Speaking of self-organisation by internet companies: surely the time has come for ‘portable benefits’ to enhance the UBI approach – and operate as the second foundation on which the new welfare settlement rests. Gig workers especially should be able to rely upon entitlements and support that transcends their relationship with one platform or another.
Setting this up will require the sort of collaboration between government, platforms and unions that the Chancellor adumbrated in his reworked budget this week. The Nordics are ahead of us in this regard; there are nascent models (for example that trialled by Unionen in Sweden, of which I wrote previously) that offer the beginnings of a precedent.
Between UBI and portable benefits – allied to rent reliefs, bill and tax holidays included for the emergency period – you have the beginnings of a reformed social contract that replaces the post war-settlement. Call it flexicurity.
Economic security – over and above poverty, inequality or GDP
How do we know we are doing a good job amidst all this? I agree with Ryan Bourne who wrote on these pages earlier this week: GDP for the foreseeable future, is bunk. We need to reduce demand in the economy; get people buying and consuming less, staying at home and staying healthy. It’s an incredible position in which to be: the negative growth economics of academics like Jason Hickel has gone absolutely mainstream. But there we are.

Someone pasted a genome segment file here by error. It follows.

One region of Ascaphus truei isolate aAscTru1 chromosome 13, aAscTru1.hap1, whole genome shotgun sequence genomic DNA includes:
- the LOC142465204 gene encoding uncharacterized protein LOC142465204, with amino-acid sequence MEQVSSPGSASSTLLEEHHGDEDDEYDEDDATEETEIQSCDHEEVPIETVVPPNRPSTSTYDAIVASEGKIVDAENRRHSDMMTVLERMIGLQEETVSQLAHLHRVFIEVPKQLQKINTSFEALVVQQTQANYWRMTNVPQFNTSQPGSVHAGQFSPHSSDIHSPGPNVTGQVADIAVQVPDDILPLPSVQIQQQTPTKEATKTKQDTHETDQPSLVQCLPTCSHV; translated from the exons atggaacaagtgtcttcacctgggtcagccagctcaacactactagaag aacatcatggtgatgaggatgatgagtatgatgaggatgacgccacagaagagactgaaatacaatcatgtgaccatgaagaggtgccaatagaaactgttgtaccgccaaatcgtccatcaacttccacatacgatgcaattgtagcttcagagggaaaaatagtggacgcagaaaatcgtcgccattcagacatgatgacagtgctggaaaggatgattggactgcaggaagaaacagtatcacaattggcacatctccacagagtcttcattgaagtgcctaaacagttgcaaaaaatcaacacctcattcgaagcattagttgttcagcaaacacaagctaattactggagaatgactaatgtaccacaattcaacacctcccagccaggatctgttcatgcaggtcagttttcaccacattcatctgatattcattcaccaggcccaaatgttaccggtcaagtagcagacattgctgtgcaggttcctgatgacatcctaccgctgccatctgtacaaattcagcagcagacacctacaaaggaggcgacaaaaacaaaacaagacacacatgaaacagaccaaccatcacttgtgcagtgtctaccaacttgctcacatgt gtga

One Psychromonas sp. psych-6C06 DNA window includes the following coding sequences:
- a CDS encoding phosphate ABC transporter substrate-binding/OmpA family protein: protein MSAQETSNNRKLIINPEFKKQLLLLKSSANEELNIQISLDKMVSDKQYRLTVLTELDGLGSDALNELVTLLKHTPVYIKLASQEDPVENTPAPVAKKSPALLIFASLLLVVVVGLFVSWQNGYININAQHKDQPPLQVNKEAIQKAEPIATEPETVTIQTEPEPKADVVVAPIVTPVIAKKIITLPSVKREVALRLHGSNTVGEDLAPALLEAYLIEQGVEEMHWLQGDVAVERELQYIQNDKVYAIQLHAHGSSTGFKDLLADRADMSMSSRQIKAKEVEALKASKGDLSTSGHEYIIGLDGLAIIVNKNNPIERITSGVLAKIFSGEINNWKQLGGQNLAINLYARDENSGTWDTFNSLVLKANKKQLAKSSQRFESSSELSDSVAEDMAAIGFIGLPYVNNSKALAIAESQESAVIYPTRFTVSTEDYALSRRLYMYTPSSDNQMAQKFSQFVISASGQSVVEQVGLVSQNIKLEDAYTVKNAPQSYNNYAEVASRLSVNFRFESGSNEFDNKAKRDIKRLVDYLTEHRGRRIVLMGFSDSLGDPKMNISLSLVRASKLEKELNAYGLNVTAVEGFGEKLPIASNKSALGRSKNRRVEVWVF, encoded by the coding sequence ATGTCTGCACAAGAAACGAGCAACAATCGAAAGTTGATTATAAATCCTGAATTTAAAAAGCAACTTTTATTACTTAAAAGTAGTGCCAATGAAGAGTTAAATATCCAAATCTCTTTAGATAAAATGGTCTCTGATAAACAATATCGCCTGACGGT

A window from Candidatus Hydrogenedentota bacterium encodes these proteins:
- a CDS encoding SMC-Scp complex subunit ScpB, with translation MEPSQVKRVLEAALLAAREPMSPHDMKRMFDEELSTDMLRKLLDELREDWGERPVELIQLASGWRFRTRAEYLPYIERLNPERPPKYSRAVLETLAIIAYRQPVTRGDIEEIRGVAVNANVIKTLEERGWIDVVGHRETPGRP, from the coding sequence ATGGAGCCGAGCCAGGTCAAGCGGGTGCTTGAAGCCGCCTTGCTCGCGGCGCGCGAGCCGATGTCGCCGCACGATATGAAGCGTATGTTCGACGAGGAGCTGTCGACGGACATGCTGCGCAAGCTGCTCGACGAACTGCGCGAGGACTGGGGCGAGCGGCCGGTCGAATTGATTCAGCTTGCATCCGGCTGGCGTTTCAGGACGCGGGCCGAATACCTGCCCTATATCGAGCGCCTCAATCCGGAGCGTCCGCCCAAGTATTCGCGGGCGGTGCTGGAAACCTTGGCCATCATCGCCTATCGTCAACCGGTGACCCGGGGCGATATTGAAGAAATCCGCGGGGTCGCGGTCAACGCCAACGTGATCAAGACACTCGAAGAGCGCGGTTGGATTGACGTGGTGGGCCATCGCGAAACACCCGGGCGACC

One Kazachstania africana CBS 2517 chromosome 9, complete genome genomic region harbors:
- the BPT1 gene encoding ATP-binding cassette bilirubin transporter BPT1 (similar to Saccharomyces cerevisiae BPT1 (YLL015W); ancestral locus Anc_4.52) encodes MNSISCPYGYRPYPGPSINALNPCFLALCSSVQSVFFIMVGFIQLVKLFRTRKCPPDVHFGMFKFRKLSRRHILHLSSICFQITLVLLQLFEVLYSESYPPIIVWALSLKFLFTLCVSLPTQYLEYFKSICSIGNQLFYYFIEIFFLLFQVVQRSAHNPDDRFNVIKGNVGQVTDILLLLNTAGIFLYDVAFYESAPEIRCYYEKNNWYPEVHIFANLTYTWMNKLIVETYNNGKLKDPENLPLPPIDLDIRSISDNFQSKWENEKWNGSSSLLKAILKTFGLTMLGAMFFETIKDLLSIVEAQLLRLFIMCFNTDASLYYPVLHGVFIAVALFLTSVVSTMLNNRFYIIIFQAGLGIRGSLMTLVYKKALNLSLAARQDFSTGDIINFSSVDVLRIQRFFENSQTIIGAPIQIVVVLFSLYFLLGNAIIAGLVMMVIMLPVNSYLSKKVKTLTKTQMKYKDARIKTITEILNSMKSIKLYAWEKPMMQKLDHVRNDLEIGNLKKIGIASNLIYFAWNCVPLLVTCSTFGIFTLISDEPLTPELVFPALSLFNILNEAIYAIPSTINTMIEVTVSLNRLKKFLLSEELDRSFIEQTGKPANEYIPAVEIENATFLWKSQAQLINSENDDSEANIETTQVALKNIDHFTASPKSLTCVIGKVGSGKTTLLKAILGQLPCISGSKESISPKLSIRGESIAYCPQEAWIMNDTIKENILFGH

Will it be ever thus? Perhaps but it certainly makes sense to move to a new set of indicators for now. Alongside public health indicators, unemployment, change in income and business churn rates, I would add a fifth indicator: economic security.
Economic security is defined by the RSA as ‘the degree of confidence that a person has that they will have enough on which to survive, for now and the future.’ Measures of economic security are thus not only physical (e.g. how many months’ savings to I have) but also psychological (e.g. how secure do I feel). They do not only affect those in poverty but those across the income scale. We are currently working to develop just such a measure at the RSA, and have been encouraged by its utility in political and social science terms. Certainly, I contend, it has more heft than measures like ‘wellbeing’ – though I am picking a fight at this point I need not pick.
We are gaming several other policy ideas at the moment: I’d be delighted to hear more from ConHome readers about which they think should be considered.
The esteemed Editor of this site this week suggested that any changes we make will be here to stay. I think this is right: coronavirus will be seen as an acceleration of trends that were already long-predicted by economists and futurologists like myself (much as it pains me to strike that pose). Whatever new world we create from this, the likelihood is that it is here to stay.